I'm a fan of free WiFi in general, and there was at least one trip where McDonald's was our only internet connection. What I don't like is that every one of them feels the need to have a terms & conditions click-through page that won't let you get online unless you agree not to do anything naughty. Even that might not be so bad if they remembered you between sessions - agree once to the T&C legal disclaimer that nobody ever reads, and then it's saved for at least a week. Would that be so bad?
There's an unspoken question here about whether the T&C page is necessary. Public hotspots block whatever sites they don't like anyway, and any other conditions either amount to "don't break the law" or "don't be a [badword]". Anybody who was going to do those things is still going to do them anyway, and the legal disclaimer is pointless in that case. I didn't read it, they certainly didn't read it, and they're not going to respect it just because they had to tick a box and click a button before getting online.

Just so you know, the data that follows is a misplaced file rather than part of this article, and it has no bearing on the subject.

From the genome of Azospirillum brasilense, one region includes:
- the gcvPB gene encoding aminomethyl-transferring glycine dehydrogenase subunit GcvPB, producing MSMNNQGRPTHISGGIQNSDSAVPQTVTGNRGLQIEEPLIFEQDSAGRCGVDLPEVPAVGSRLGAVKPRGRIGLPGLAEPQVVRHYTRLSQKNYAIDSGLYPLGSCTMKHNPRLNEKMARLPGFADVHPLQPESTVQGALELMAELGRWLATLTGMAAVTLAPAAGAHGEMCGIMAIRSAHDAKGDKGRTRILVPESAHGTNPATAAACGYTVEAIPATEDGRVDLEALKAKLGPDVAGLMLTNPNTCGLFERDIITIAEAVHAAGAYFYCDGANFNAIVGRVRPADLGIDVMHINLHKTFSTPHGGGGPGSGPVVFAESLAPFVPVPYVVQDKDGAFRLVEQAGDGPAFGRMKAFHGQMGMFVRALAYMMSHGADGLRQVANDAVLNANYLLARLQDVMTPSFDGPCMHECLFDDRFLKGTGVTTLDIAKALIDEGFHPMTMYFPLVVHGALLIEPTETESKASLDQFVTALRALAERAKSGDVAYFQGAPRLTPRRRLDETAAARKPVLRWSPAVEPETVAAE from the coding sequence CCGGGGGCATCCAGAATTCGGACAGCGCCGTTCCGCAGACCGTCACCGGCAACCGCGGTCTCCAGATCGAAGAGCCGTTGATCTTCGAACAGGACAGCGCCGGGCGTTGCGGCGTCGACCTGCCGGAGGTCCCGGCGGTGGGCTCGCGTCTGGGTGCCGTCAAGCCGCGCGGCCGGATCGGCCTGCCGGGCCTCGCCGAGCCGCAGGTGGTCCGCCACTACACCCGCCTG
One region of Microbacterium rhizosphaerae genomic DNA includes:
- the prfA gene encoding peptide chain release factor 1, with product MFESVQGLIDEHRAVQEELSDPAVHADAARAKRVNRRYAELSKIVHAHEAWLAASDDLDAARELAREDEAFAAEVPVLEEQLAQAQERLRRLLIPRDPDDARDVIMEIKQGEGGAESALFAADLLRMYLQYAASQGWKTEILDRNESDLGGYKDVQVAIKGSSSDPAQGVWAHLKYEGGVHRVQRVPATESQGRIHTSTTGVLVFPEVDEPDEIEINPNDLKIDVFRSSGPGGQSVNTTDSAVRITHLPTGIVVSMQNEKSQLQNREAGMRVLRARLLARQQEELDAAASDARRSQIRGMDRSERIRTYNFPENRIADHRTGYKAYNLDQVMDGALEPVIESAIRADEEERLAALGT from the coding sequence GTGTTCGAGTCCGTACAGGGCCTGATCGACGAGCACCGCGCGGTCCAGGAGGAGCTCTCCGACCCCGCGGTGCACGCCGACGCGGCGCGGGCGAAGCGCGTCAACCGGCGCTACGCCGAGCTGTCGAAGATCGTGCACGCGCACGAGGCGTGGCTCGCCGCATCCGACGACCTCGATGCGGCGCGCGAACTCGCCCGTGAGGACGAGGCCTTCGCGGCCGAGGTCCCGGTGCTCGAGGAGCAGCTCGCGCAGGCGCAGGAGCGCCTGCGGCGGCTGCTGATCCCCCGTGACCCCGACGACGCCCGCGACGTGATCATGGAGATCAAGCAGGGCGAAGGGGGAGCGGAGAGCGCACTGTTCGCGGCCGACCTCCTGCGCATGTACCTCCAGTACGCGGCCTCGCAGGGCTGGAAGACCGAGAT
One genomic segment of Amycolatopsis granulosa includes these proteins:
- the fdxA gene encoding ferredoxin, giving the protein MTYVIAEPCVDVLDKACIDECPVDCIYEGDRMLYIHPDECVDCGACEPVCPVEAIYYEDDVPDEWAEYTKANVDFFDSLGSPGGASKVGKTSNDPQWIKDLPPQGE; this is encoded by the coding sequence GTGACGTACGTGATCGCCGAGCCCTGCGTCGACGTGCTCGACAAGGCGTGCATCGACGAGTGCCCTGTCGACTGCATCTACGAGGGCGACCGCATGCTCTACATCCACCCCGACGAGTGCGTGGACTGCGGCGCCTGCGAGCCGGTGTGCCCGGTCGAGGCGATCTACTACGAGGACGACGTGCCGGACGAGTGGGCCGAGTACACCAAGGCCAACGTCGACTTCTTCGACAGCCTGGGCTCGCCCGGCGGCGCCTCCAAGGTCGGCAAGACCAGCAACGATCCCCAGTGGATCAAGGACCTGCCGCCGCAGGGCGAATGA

If the disclaimer is to protect the service provide (eg McDonald's) in court, will it actually do so? If someone managed to break the law on a WiFi hotspot like that, would the provider even be liable for a portion of the damages? I'm not a lawyer, so I don't know.
Mokalus of Borg
PS - I just hate losing network connection when I walk past a hotspot.
PPS - All because my phone grabs a WiFi connection and shuts off 3G until I sign in.